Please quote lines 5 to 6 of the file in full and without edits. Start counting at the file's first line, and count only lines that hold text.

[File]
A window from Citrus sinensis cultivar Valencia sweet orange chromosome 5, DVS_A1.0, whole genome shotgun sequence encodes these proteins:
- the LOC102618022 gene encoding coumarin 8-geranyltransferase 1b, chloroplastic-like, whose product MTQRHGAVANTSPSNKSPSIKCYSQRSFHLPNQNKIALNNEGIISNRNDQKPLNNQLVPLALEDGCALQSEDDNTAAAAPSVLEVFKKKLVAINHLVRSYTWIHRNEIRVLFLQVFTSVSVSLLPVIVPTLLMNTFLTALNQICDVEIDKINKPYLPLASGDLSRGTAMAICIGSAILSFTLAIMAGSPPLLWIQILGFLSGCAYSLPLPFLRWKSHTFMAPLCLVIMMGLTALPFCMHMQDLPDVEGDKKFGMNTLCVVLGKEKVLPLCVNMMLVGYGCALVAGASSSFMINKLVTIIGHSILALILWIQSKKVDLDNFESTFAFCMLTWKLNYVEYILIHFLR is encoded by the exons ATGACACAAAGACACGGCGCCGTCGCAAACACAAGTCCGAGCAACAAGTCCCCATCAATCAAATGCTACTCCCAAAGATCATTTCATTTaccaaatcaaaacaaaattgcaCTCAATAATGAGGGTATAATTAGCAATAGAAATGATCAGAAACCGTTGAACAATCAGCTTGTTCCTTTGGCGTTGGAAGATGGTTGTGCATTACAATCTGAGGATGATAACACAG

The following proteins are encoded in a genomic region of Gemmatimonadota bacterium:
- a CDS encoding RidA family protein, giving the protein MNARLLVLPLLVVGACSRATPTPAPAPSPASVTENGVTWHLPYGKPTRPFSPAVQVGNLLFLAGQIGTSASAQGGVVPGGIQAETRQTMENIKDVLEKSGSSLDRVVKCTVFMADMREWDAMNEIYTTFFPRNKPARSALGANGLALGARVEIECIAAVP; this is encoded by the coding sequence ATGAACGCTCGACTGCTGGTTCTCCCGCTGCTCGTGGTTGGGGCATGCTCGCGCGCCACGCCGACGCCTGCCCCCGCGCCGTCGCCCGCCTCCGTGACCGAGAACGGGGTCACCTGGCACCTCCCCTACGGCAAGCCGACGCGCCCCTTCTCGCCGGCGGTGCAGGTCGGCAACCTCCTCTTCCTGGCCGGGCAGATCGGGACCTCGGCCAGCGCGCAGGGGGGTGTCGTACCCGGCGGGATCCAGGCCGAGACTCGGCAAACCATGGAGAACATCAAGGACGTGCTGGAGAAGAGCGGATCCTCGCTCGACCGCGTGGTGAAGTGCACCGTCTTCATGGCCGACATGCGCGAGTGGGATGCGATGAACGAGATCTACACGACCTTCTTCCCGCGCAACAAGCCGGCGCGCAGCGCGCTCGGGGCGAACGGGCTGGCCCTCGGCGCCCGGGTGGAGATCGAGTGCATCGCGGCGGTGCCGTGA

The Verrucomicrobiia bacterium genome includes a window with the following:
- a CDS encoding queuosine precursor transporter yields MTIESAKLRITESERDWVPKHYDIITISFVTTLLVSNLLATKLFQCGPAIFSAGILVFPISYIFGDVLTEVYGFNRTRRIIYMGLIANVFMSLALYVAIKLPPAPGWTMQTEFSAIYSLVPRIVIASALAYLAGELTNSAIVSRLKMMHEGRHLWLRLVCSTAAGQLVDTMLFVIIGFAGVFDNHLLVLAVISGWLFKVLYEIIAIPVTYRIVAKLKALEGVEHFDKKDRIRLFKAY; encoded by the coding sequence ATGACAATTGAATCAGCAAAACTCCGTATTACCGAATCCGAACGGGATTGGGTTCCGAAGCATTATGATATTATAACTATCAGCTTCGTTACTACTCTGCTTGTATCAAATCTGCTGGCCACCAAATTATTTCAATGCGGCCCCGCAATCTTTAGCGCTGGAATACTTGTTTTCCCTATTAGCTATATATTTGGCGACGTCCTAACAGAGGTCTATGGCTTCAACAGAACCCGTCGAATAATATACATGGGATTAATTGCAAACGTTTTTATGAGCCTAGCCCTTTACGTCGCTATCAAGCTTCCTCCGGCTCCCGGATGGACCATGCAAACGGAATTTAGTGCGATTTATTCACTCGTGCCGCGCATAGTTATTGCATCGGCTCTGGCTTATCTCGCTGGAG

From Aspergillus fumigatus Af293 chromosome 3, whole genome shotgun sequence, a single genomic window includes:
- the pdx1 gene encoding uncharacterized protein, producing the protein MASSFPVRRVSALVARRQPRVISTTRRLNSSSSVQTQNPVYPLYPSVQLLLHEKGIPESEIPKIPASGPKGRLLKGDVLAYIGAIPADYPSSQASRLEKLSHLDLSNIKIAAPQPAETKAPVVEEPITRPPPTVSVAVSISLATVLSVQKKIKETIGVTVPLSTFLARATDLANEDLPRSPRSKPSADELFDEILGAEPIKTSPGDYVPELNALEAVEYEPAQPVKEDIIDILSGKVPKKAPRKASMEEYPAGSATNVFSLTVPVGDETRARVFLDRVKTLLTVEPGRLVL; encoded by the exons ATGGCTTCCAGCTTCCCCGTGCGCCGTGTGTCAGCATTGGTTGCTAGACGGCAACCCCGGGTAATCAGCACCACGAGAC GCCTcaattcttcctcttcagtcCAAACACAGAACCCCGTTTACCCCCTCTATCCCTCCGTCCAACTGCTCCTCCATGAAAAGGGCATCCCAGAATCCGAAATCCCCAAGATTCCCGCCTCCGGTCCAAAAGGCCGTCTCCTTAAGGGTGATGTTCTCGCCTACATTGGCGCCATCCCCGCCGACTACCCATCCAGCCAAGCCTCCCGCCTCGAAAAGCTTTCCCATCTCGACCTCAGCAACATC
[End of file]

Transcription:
The Verrucomicrobiia bacterium genome includes a window with the following:
- a CDS encoding queuosine precursor transporter yields MTIESAKLRITESERDWVPKHYDIITISFVTTLLVSNLLATKLFQCGPAIFSAGILVFPISYIFGDVLTEVYGFNRTRRIIYMGLIANVFMSLALYVAIKLPPAPGWTMQTEFSAIYSLVPRIVIASALAYLAGELTNSAIVSRLKMMHEGRHLWLRLVCSTAAGQLVDTMLFVIIGFAGVFDNHLLVLAVISGWLFKVLYEIIAIPVTYRIVAKLKALEGVEHFDKKDRIRLFKAY; encoded by the coding sequence ATGACAATTGAATCAGCAAAACTCCGTATTACCGAATCCGAACGGGATTGGGTTCCGAAGCATTATGATATTATAACTATCAGCTTCGTTACTACTCTGCTTGTATCAAATCTGCTGGCCACCAAATTATTTCAATGCGGCCCCGCAATCTTTAGCGCTGGAATACTTGTTTTCCCTATTAGCTATATATTTGGCGACGTCCTAACAGAGGTCTATGGCTTCAACAGAACCCGTCGAATAATATACATGGGATTAATTGCAAACGTTTTTATGAGCCTAGCCCTTTACGTCGCTATCAAGCTTCCTCCGGCTCCCGGATGGACCATGCAAACGGAATTTAGTGCGATTTATTCACTCGTGCCGCGCATAGTTATTGCATCGGCTCTGGCTTATCTCGCTGGAG